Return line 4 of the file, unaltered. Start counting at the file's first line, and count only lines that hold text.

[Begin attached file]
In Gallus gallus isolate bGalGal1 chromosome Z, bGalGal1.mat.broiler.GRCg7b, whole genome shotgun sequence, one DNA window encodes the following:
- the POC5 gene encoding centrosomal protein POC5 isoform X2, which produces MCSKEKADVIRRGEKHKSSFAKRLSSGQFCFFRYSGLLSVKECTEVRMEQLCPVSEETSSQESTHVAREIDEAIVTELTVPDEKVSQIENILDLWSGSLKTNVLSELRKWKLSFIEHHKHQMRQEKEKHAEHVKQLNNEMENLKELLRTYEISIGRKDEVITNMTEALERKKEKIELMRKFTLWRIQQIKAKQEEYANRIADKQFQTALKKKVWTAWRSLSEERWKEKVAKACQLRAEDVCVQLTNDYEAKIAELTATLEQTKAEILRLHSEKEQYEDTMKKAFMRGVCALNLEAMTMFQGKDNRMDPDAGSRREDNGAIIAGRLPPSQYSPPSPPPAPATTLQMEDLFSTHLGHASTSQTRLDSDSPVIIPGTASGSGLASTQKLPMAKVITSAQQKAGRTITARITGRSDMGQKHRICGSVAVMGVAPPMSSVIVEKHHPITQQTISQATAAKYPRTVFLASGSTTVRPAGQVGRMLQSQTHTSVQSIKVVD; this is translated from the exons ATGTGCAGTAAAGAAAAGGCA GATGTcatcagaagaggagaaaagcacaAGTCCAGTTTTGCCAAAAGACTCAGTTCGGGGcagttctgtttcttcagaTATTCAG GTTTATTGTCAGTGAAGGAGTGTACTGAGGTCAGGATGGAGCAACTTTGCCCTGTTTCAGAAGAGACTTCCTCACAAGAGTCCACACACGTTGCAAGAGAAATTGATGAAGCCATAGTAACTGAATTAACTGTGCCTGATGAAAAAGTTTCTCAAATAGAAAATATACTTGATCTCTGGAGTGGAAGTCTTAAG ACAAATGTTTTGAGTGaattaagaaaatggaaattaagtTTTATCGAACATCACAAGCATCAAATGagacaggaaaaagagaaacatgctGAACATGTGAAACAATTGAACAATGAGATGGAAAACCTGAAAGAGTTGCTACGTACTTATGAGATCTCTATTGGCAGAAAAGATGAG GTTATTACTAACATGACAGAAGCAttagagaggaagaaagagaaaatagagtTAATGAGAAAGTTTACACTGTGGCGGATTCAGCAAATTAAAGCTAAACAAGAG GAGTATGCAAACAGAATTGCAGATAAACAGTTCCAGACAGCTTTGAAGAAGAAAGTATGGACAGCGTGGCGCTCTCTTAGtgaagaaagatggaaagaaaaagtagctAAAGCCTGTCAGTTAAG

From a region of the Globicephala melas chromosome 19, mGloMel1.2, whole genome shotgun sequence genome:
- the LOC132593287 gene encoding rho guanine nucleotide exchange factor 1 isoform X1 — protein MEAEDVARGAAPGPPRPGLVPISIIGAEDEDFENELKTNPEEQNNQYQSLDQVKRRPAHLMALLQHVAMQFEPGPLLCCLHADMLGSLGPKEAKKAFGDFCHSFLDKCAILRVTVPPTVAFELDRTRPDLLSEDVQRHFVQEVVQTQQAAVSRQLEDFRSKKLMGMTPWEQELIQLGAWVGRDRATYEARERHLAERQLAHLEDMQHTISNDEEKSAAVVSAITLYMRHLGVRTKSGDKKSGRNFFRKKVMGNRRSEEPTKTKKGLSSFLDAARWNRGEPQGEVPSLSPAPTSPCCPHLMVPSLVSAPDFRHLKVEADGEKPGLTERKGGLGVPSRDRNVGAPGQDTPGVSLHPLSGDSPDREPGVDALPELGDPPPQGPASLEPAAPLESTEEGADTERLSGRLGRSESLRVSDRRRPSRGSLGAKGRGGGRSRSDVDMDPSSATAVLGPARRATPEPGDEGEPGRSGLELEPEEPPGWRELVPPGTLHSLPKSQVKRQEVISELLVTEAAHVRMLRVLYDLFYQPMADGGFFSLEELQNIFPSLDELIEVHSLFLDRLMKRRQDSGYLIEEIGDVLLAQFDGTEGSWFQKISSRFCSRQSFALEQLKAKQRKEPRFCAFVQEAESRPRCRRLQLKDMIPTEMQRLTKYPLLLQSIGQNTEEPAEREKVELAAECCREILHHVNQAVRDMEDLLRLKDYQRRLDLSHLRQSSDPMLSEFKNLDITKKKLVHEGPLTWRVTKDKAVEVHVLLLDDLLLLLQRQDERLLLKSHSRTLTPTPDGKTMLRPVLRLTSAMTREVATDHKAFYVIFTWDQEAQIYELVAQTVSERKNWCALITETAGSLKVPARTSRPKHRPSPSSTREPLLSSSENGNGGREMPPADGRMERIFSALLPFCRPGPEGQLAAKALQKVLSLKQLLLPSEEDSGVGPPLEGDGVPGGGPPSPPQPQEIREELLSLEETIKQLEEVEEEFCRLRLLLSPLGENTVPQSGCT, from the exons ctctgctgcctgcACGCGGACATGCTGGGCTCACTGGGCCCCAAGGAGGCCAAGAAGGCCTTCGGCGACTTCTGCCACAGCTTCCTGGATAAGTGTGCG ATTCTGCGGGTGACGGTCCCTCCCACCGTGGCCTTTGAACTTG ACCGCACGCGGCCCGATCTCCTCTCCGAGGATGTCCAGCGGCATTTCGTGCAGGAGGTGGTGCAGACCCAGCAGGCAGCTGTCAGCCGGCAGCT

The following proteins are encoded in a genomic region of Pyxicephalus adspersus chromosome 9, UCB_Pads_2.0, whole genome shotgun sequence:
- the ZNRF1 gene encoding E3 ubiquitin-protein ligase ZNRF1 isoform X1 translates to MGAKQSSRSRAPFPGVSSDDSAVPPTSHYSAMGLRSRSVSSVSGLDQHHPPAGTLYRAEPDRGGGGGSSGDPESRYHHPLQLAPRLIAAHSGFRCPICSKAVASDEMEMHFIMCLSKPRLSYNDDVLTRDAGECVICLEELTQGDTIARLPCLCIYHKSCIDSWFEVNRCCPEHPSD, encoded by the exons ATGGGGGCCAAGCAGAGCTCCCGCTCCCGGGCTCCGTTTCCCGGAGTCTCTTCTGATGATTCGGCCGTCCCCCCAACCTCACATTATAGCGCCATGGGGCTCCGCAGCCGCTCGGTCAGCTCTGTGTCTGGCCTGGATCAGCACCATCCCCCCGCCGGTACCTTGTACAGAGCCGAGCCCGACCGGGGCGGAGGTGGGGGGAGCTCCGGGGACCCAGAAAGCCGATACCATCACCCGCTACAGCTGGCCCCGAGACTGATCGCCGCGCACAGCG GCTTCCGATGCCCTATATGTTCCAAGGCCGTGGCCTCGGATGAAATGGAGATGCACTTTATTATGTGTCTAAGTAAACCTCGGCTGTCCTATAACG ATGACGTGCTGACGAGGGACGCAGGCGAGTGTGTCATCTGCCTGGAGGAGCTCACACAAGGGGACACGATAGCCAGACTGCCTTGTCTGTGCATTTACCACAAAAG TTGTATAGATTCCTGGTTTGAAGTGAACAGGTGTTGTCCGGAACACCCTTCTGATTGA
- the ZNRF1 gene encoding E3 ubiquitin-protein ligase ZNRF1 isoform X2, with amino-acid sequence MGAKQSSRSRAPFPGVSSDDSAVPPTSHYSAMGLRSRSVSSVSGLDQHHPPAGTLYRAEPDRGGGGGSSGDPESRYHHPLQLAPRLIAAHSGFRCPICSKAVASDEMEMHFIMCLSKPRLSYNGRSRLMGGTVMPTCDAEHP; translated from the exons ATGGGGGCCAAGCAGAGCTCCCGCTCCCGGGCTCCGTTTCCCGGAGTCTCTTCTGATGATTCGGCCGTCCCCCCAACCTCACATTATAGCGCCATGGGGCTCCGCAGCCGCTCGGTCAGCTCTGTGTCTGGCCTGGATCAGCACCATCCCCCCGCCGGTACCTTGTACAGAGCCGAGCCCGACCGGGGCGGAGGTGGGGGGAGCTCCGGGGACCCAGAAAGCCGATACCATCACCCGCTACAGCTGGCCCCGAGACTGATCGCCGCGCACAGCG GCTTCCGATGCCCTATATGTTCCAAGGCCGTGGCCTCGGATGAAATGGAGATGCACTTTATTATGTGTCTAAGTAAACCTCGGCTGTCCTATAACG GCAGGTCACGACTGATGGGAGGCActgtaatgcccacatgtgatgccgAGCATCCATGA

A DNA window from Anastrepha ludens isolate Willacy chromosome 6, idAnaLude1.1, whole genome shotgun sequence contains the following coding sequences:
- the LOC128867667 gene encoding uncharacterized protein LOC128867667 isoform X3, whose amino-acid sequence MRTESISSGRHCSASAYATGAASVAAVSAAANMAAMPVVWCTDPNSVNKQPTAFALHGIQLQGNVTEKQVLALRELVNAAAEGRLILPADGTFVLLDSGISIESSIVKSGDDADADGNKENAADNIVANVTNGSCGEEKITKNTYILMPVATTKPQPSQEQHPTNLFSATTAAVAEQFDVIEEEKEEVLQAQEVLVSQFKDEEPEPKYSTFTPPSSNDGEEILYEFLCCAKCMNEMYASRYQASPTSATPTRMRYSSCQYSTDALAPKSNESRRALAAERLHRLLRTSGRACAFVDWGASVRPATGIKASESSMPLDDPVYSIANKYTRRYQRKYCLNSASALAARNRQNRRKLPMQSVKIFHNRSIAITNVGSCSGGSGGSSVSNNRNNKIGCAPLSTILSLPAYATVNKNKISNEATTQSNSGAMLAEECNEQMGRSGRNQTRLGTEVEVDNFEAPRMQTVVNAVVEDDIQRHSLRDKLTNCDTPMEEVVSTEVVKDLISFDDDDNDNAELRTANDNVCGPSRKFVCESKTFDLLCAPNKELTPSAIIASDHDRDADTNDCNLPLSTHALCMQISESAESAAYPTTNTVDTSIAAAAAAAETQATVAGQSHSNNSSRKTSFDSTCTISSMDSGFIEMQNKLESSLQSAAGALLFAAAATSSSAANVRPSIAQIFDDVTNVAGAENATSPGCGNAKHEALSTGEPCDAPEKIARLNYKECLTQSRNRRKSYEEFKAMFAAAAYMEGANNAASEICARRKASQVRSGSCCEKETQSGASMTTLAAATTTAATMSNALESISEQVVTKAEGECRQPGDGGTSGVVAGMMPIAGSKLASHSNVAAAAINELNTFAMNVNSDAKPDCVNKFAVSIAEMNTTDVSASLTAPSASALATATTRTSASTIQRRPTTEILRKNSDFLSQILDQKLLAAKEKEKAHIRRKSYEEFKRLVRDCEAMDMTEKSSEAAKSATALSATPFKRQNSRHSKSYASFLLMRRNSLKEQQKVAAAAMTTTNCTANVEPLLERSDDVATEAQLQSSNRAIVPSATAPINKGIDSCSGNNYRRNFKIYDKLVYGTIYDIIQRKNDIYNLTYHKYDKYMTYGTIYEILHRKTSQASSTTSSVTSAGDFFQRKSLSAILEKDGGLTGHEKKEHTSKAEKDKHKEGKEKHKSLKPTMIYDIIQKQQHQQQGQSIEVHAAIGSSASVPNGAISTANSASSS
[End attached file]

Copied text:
- the LOC132593287 gene encoding rho guanine nucleotide exchange factor 1 isoform X1 — protein MEAEDVARGAAPGPPRPGLVPISIIGAEDEDFENELKTNPEEQNNQYQSLDQVKRRPAHLMALLQHVAMQFEPGPLLCCLHADMLGSLGPKEAKKAFGDFCHSFLDKCAILRVTVPPTVAFELDRTRPDLLSEDVQRHFVQEVVQTQQAAVSRQLEDFRSKKLMGMTPWEQELIQLGAWVGRDRATYEARERHLAERQLAHLEDMQHTISNDEEKSAAVVSAITLYMRHLGVRTKSGDKKSGRNFFRKKVMGNRRSEEPTKTKKGLSSFLDAARWNRGEPQGEVPSLSPAPTSPCCPHLMVPSLVSAPDFRHLKVEADGEKPGLTERKGGLGVPSRDRNVGAPGQDTPGVSLHPLSGDSPDREPGVDALPELGDPPPQGPASLEPAAPLESTEEGADTERLSGRLGRSESLRVSDRRRPSRGSLGAKGRGGGRSRSDVDMDPSSATAVLGPARRATPEPGDEGEPGRSGLELEPEEPPGWRELVPPGTLHSLPKSQVKRQEVISELLVTEAAHVRMLRVLYDLFYQPMADGGFFSLEELQNIFPSLDELIEVHSLFLDRLMKRRQDSGYLIEEIGDVLLAQFDGTEGSWFQKISSRFCSRQSFALEQLKAKQRKEPRFCAFVQEAESRPRCRRLQLKDMIPTEMQRLTKYPLLLQSIGQNTEEPAEREKVELAAECCREILHHVNQAVRDMEDLLRLKDYQRRLDLSHLRQSSDPMLSEFKNLDITKKKLVHEGPLTWRVTKDKAVEVHVLLLDDLLLLLQRQDERLLLKSHSRTLTPTPDGKTMLRPVLRLTSAMTREVATDHKAFYVIFTWDQEAQIYELVAQTVSERKNWCALITETAGSLKVPARTSRPKHRPSPSSTREPLLSSSENGNGGREMPPADGRMERIFSALLPFCRPGPEGQLAAKALQKVLSLKQLLLPSEEDSGVGPPLEGDGVPGGGPPSPPQPQEIREELLSLEETIKQLEEVEEEFCRLRLLLSPLGENTVPQSGCT, from the exons ctctgctgcctgcACGCGGACATGCTGGGCTCACTGGGCCCCAAGGAGGCCAAGAAGGCCTTCGGCGACTTCTGCCACAGCTTCCTGGATAAGTGTGCG ATTCTGCGGGTGACGGTCCCTCCCACCGTGGCCTTTGAACTTG ACCGCACGCGGCCCGATCTCCTCTCCGAGGATGTCCAGCGGCATTTCGTGCAGGAGGTGGTGCAGACCCAGCAGGCAGCTGTCAGCCGGCAGCT